When we began discussing doing the around Australia trip we were firm in the idea of using a tent, they’re easy to put up, light weight and flexible when it comes to camping sites. And when we did take a look at the alternatives you were basically still sleeping under canvas, unless of course you wanted to lug a caravan around, which I wasn’t all that keen on.

Then as we were wandering around the annual Caravan and Camping show in 2014, Jane needed to rest her back, which she’d injured at work 4 months earlier. We happened to be poking around the Sar Major display, she found a bed in one of the display campers and had a lie down. As we started to discuss what we’d seen and whether we’d go for tent option A, B or C, the subject changed to how comfortable the bed was. “This is comfy and it’s great to be up off the ground on a proper mattress.” she said.

As we started to discuss the costs, new quick-to-erect tent, strengthening our 6×3 box trailer to cope with the off-road sections of our trip, the figure started getting close to the ‘show special’ price of camper we were lying in. So the subject changed, and within an hour we’d decided we’d ditch the tent idea and buy a camper. As I mentioned earlier we’d looked into the option of campers and pop-up caravans before we settled on the tent, so we were pretty clear on what we wanted to spend and what we’d get for that money. The Sar Major ticked lots of boxes, another wander around to make sure and decision made – where do we sign.

A whole new discussion opens up – what features, and just like building a house the basic price is good but the features really add up. We stood firm on the budget and decided stick with the original plan to customise our own gear just like when we were tenting it.

First decision the kitchen, will it pull out of the trailer, or be a stand-alone unit.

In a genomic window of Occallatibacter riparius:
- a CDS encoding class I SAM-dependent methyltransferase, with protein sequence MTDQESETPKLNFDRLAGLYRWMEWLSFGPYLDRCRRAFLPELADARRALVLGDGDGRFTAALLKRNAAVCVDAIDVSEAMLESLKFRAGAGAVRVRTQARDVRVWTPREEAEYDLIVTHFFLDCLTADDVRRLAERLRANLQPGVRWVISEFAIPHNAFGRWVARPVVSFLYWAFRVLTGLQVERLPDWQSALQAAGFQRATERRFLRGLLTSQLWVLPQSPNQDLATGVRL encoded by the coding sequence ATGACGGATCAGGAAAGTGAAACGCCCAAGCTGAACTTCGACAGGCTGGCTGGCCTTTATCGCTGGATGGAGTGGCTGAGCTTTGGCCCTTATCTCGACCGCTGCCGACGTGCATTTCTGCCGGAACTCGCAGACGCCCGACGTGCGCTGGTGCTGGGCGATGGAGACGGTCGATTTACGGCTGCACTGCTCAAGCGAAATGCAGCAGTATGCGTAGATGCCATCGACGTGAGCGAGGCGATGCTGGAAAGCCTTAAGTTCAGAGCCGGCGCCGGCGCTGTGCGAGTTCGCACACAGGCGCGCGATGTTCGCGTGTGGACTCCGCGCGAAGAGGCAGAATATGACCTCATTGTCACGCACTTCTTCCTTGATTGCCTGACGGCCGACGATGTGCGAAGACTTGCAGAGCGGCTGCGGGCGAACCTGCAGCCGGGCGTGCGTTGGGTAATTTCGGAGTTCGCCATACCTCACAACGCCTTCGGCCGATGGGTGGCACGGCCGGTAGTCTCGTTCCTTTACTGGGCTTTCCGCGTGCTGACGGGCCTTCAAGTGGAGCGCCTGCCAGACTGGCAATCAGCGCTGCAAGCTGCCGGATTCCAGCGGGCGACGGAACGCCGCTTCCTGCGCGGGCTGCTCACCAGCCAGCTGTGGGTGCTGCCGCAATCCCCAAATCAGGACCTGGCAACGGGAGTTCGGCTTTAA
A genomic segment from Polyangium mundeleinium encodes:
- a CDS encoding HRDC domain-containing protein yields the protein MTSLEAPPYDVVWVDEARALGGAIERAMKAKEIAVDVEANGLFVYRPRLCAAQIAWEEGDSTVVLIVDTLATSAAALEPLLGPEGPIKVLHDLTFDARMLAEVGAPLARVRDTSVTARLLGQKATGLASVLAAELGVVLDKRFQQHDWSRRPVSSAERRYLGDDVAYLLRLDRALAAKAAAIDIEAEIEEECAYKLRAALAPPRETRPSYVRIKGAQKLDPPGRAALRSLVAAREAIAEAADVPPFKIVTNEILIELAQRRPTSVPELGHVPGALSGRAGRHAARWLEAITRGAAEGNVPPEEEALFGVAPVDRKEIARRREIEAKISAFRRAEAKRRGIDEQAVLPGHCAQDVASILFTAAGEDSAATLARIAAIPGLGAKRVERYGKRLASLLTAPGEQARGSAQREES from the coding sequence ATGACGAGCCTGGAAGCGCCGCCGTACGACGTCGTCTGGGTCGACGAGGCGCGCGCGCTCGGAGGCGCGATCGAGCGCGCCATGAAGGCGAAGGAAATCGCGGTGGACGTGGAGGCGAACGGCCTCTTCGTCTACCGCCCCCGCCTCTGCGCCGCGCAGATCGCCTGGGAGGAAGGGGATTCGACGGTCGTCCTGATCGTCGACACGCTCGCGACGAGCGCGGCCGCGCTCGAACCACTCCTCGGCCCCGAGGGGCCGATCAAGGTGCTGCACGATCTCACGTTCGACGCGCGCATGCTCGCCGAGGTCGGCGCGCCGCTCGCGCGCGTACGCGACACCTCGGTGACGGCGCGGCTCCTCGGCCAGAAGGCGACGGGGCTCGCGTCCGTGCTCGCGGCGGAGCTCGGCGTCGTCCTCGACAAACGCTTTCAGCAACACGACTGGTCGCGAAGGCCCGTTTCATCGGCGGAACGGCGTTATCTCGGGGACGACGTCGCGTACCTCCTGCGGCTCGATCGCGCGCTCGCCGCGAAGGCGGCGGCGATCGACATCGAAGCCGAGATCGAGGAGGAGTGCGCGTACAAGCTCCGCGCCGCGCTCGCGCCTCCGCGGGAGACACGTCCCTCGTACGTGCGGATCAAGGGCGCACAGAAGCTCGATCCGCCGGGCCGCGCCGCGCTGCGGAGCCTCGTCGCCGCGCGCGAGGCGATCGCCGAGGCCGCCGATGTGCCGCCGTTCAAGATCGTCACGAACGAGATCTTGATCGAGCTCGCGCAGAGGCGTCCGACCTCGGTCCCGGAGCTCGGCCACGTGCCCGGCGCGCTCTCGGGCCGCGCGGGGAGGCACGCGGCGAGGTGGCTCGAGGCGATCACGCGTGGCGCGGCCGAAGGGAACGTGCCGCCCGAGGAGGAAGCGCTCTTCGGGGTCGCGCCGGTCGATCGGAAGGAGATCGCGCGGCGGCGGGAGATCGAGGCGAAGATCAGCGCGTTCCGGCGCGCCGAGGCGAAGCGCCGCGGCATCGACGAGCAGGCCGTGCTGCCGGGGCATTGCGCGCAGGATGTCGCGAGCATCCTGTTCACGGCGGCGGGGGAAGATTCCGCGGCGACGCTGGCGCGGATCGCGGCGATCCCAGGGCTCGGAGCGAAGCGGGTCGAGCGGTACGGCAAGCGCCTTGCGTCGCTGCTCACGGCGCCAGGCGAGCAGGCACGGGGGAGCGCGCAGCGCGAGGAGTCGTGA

In the $30K+ section of the camper trailer market there are some pretty nifty space saving kitchen solutions, that pulled out of all sorts of spaces and if we wanted to spend that sort of money we would’ve found something quite practical, but at our price point the cleverness was limited.

Another thing bothered me about having the kitchen attached to the trailer. We do a bit of camping with other families and generally the cooking/eating is a communal effort in a central location then we all retire to our tents or campers for sleeping, so in those situations we may have been limited, or the camp would need to revolve around our trailer.

There’s also the space a kitchen has to pull out from, in our trailer that would be dead space, as nothing can be stored there otherwise it would interfere with the sliding mechanism. An finally, I wasn’t all that keen having the cooking smells over time permeate  through our bed, which was on top of the trailer.

So it was decided not to have a pull-out kitchen but rather a kitchen box which allowed us to customise our camp to suit our needs. It also meant you could adjust how you set up taking advantage of available shade or shelter, sun position whatever – total flexibility, just the way we like it. So it was back to the spacial models to work out overall sizes and then time to get making.

The kitchen box needs, as the name suggests, contain all things needed to prepare, cook and serve food. Pots, pans, utensils, crockery, cutlery, glassware (plastic), mugs etc.

Also we’ve made provision for washing liquids for dishes, clothes and hands, cling film and foil, paper towel, sponges & scrubbing brush, tea towels. Cook books, spices and two trusty 1950’s jaffle irons (or toastie toaster if you prefer) found in the caravan built by my grandfather in the 1950s and now our lodgings at the farm – but that’s a story for another day.

The finished result is pictured above, if you want a little more information on how it was made click here.